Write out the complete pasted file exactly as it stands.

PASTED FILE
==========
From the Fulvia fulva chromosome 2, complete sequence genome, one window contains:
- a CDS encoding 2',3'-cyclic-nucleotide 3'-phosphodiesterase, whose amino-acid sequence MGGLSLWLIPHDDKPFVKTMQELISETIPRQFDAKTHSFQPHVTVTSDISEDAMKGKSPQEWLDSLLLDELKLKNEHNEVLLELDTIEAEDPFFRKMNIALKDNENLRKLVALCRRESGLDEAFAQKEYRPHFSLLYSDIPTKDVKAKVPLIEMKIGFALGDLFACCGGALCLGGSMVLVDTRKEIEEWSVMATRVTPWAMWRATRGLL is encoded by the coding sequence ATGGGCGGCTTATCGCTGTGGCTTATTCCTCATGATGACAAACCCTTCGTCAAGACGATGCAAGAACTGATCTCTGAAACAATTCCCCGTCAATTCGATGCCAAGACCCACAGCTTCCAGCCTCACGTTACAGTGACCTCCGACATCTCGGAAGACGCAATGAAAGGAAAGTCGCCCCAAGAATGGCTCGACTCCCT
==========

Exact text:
From the Fulvia fulva chromosome 2, complete sequence genome, one window contains:
- a CDS encoding 2',3'-cyclic-nucleotide 3'-phosphodiesterase, whose amino-acid sequence MGGLSLWLIPHDDKPFVKTMQELISETIPRQFDAKTHSFQPHVTVTSDISEDAMKGKSPQEWLDSLLLDELKLKNEHNEVLLELDTIEAEDPFFRKMNIALKDNENLRKLVALCRRESGLDEAFAQKEYRPHFSLLYSDIPTKDVKAKVPLIEMKIGFALGDLFACCGGALCLGGSMVLVDTRKEIEEWSVMATRVTPWAMWRATRGLL is encoded by the coding sequence ATGGGCGGCTTATCGCTGTGGCTTATTCCTCATGATGACAAACCCTTCGTCAAGACGATGCAAGAACTGATCTCTGAAACAATTCCCCGTCAATTCGATGCCAAGACCCACAGCTTCCAGCCTCACGTTACAGTGACCTCCGACATCTCGGAAGACGCAATGAAAGGAAAGTCGCCCCAAGAATGGCTCGACTCCCT